Not a safe harbor for history


Warning that a wave of demolition threatens to engulf Terminal Island, a national preservation group has named the site at the Port of Los Angeles one of America’s most endangered historic places.

A proposed road realignment would require the demolition of three pioneering tuna fish canneries as well as a shipyard that played a major role in both world wars, the National Trust for Historic Preservation said Wednesday.

Additionally, a 61-year-old cannery steam plant and a trio of boat repair buildings that date back to 1903 are due to be razed, the trust said.


“Terminal Island presents an incredible opportunity to transform a vital piece of America’s industrial past for new uses while also preserving an important part of our nation’s cultural history,” said Stephanie Meeks, president of the trust.

Terminal Island is one of 11 sites named on the trust’s annual compilation. Three bridges in Yosemite Valley that may see removal by the National Park Service also made the list.

Port officials expressed surprise at Terminal Island’s inclusion.

“We don’t have any projects in our 10-year capital plan that call for the demolition of any buildings,” said Geraldine Knatz, executive director of the port. “We have no projects right now that impact the historic resources.”

Port planning director David Mathewson suggested that the trust’s listing is based on an inaccurate map of proposed street alignments.

“The consultants didn’t accurately portray the realignment. They didn’t nail it down completely,” he said of the port-commissioned map.

According to historians, the port’s legacy stretches back to the early 1800s when provisions were unloaded from Spanish ships by monks from the San Gabriel Mission.


The fishing industry sprang up around the harbor in 1893 when the California Fish Co. began processing sardines. When the local sardine catch declined 10 years later, the company developed a process to steam-cook and can tuna, which was plentiful in local waters.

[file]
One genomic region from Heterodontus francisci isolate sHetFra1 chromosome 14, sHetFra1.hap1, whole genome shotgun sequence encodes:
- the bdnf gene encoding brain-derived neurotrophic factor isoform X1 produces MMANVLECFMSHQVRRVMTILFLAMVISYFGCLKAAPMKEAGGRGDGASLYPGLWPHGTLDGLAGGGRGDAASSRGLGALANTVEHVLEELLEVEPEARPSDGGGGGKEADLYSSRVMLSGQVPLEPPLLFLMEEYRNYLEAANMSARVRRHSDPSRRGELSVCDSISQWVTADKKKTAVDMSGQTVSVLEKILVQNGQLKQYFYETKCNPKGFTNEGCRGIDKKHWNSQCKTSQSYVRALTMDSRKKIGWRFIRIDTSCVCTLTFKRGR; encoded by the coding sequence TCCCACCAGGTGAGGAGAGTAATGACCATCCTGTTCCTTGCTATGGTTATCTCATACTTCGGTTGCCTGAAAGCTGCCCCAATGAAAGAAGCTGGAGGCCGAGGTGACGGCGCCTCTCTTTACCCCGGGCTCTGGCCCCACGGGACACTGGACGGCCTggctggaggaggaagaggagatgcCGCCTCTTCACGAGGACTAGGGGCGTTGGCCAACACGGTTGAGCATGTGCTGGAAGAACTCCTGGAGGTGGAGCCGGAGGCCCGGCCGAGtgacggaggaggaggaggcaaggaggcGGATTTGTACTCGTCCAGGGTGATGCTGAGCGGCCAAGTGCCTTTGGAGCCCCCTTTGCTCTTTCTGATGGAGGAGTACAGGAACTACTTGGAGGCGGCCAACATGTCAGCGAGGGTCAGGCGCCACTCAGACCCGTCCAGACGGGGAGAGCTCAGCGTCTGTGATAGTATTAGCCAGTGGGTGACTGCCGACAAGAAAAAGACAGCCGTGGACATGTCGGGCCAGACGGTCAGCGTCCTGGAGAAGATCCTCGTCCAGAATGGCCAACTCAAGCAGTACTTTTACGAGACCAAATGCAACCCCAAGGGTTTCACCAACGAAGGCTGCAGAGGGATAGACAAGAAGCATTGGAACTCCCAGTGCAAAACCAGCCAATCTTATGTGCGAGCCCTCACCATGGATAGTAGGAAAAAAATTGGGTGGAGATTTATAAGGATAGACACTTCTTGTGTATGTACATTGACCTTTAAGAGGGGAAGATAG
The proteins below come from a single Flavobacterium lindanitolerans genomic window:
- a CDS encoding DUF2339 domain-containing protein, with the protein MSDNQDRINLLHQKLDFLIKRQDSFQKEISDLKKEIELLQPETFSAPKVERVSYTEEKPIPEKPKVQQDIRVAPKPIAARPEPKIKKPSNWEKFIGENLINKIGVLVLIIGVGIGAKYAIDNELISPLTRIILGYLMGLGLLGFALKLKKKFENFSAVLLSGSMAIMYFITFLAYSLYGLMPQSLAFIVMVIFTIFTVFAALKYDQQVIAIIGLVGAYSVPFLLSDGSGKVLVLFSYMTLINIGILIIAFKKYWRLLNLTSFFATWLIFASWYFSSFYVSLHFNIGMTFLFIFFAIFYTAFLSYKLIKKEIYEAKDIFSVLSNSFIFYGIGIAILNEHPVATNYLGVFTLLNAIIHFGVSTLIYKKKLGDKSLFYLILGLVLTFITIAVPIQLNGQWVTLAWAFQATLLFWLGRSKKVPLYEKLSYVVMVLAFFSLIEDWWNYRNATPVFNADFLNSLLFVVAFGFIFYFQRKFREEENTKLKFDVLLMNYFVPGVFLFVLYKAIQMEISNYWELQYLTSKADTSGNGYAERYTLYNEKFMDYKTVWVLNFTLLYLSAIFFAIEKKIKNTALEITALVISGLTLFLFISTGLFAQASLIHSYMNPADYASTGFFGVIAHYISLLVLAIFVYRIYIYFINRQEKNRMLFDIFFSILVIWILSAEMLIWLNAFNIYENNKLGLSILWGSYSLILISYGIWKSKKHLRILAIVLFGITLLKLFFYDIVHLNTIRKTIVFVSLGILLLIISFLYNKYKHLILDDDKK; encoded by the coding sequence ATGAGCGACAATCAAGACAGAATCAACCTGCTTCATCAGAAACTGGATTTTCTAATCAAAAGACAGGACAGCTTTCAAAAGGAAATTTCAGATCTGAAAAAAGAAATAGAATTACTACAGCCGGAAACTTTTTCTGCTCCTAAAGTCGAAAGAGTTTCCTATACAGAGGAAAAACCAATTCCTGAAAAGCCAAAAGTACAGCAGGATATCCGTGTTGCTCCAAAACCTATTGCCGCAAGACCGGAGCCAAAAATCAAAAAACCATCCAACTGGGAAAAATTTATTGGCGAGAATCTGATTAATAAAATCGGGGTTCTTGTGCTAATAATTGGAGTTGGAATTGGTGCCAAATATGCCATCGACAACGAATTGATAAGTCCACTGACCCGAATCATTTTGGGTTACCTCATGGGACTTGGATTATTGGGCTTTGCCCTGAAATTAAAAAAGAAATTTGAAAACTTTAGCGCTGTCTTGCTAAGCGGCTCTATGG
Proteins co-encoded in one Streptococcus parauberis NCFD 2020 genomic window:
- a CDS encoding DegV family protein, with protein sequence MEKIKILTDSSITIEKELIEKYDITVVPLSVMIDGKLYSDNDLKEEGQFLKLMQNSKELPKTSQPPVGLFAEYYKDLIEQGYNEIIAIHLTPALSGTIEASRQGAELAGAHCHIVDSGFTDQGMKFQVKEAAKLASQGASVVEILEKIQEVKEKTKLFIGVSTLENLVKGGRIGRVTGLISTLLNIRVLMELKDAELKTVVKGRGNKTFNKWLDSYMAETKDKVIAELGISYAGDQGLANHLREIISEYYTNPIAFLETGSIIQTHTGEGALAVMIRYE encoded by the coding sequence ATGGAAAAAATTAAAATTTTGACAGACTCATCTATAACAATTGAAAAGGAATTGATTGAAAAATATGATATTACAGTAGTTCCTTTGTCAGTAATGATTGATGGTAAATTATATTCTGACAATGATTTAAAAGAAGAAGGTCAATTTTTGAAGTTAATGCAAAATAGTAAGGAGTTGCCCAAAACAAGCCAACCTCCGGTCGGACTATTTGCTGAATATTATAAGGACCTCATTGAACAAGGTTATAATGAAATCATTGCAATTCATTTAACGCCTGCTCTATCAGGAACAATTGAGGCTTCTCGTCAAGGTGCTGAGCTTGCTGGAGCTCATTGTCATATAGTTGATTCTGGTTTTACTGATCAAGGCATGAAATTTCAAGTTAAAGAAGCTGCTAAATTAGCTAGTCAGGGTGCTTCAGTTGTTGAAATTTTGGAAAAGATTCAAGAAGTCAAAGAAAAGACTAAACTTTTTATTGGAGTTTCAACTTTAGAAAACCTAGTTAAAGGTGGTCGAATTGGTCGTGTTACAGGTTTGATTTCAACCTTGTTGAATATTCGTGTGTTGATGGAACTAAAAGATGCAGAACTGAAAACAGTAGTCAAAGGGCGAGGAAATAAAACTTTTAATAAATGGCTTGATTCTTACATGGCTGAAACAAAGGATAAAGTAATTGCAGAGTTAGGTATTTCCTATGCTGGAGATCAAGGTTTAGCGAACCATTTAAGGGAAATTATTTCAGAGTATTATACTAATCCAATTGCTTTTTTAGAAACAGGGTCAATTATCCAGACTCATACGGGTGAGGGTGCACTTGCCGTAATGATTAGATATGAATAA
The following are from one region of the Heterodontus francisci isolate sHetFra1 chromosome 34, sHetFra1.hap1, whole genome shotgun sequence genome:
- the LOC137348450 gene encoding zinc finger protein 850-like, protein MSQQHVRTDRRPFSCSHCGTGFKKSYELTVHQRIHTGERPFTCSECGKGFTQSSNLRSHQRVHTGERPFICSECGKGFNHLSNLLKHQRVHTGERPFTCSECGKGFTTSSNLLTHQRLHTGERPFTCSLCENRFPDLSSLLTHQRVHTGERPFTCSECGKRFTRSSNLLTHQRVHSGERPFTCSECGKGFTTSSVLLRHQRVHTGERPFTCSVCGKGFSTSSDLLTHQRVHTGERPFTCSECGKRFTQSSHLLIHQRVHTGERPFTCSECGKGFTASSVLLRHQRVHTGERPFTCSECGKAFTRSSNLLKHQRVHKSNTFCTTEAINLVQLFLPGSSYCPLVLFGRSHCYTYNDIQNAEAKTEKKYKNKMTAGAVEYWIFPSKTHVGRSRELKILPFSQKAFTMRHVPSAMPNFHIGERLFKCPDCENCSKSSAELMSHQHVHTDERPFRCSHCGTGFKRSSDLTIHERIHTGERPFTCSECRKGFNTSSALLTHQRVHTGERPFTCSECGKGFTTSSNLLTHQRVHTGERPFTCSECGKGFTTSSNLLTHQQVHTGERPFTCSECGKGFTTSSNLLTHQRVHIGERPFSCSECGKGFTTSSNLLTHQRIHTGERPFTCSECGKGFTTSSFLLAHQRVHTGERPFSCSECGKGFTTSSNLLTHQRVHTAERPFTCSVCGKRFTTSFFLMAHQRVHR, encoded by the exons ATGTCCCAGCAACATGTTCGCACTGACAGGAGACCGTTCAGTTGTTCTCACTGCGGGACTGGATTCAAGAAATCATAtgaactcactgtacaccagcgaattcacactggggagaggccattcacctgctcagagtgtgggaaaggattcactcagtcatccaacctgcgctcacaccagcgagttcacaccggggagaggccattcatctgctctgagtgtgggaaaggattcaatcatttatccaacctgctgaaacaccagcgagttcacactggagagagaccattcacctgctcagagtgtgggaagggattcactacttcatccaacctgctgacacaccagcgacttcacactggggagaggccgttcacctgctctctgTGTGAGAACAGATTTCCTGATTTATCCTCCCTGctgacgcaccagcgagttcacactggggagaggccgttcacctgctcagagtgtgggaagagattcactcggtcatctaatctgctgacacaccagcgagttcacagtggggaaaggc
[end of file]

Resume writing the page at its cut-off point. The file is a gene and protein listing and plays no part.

Promoted as a cheap substitute for chicken, canned tuna was soon being produced by 10 Terminal Island canneries, including Van Camp’s Chicken of the Sea and Star-Kist. The canneries employed 1,800 workers and an additional 4,800 fishermen.

In the 1920s and ‘30s, thousands of Japanese fishermen and their cannery-worker wives lived on Terminal Island. In 1942, nearly 3,000 of them were among the first in the nation to be uprooted and moved to World War II internment camps.

The local tuna industry began declining in the 1960s, and the area’s last cannery, Chicken of the Sea, closed in 2001. Today the cannery buildings sit vacant.

So do the 16 buildings at the former Southwestern Shipbuilding yard, where 8,600 workers set records for fast ship-building during World War I. The shipyard was operated by Bethlehem Steel Corp. during World War II, when it produced about 40 destroyers and handled repairs for older Navy ships.

Linda Dishman, executive director of the Los Angeles Conservancy, said port officials are mistaken when they say no historic Terminal Island buildings are threatened. Three such structures on the Al Larson Boat Shop property have been publicly proposed for demolition, as has the steam plant building, she said.

As for the road realignment map: “It would have been nice if they had told us they’re disowning their map,” she said.

According to Dishman, six other Los Angeles-area sites -- the Century Plaza Hotel, the Ennis House, Santa Anita Racetrack, St. Vibiana Cathedral, Downey’s original McDonald’s restaurant and a South Pasadena area targeted for freeway expansion -- have appeared on previous trust “endangered” lists. All six survive.